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The Swiss were the first country to adopt a self-loading service pistol; the Luger in 1900. They would keep those in service clear through World War 2, at which point they began seriously looking for a more economical and more modern replacement. During the 1940s, a number of experimental designs were developed at the SIG and W+F Bern factories in hopes of becoming the new Swiss service sidearm.
This example is a P47, one of 10 guns made in 1947, at the end of W+F Bern’s developmental series. While the preceding guns had been largely based on the Browning High Power, the P47 was a gas-delayed blowback action similar to the H&K P7, Norinco 77B, and Walther CCP (although predating all of those). Its barrel had gas ports just in front of the chamber which led into a gas piston that acted to hold the slide in battery when pressurized. Thus the slide was delayed from opening until the bullet has left the muzzle and gas pressure had dropped enough for the recoil spring alone to safely control the opening of the action.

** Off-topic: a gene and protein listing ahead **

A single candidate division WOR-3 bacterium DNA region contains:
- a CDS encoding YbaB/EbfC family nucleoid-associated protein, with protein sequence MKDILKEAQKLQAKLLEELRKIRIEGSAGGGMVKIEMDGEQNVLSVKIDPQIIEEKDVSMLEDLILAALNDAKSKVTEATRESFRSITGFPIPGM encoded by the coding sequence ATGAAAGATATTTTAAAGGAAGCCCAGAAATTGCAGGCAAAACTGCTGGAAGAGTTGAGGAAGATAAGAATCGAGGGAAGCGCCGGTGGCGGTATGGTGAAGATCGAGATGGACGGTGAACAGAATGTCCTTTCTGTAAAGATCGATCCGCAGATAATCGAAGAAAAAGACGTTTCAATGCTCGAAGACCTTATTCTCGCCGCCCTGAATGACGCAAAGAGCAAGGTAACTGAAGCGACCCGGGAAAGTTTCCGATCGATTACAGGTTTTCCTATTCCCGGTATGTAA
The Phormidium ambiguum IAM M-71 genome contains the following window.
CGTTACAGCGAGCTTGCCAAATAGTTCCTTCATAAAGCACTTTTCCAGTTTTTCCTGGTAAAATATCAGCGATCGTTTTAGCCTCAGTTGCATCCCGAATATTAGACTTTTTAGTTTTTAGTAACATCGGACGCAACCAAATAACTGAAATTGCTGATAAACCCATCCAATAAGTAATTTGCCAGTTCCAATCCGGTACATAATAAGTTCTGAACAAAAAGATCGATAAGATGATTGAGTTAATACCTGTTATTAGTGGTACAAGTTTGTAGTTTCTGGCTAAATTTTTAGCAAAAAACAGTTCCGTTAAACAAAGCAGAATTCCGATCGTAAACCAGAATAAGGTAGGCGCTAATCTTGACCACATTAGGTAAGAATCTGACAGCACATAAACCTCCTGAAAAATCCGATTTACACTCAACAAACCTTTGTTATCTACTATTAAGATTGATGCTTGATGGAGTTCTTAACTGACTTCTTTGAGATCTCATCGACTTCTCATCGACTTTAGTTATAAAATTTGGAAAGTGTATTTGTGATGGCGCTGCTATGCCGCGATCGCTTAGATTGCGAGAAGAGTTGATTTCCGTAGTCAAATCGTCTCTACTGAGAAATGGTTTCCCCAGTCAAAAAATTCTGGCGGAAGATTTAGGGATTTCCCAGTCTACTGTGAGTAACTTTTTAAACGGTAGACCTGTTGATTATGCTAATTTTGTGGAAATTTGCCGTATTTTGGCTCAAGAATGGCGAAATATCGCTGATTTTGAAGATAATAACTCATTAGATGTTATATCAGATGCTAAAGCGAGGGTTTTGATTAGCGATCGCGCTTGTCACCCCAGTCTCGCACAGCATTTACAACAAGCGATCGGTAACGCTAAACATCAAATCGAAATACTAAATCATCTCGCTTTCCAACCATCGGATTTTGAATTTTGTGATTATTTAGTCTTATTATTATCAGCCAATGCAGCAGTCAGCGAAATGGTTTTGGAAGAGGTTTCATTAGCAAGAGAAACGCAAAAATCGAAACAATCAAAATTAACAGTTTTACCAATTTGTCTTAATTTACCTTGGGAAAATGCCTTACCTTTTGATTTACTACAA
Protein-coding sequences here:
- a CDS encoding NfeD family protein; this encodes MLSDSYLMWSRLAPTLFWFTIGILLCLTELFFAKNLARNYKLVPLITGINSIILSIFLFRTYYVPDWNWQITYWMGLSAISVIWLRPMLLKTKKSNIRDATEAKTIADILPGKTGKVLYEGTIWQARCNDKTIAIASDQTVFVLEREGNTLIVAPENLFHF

Unlike Bern's previous experimental pistols, these 10 P47s were all identical (and have serial numbers in the low/mid 40s to low/mid 50s). I had a chance to shoot one of these (serial number 46), and it was a pleasant enough piece, although in my experience the gas delay system did not provide a substantial improvement over what was ultimately adopted by Switzerland, the SIG P210.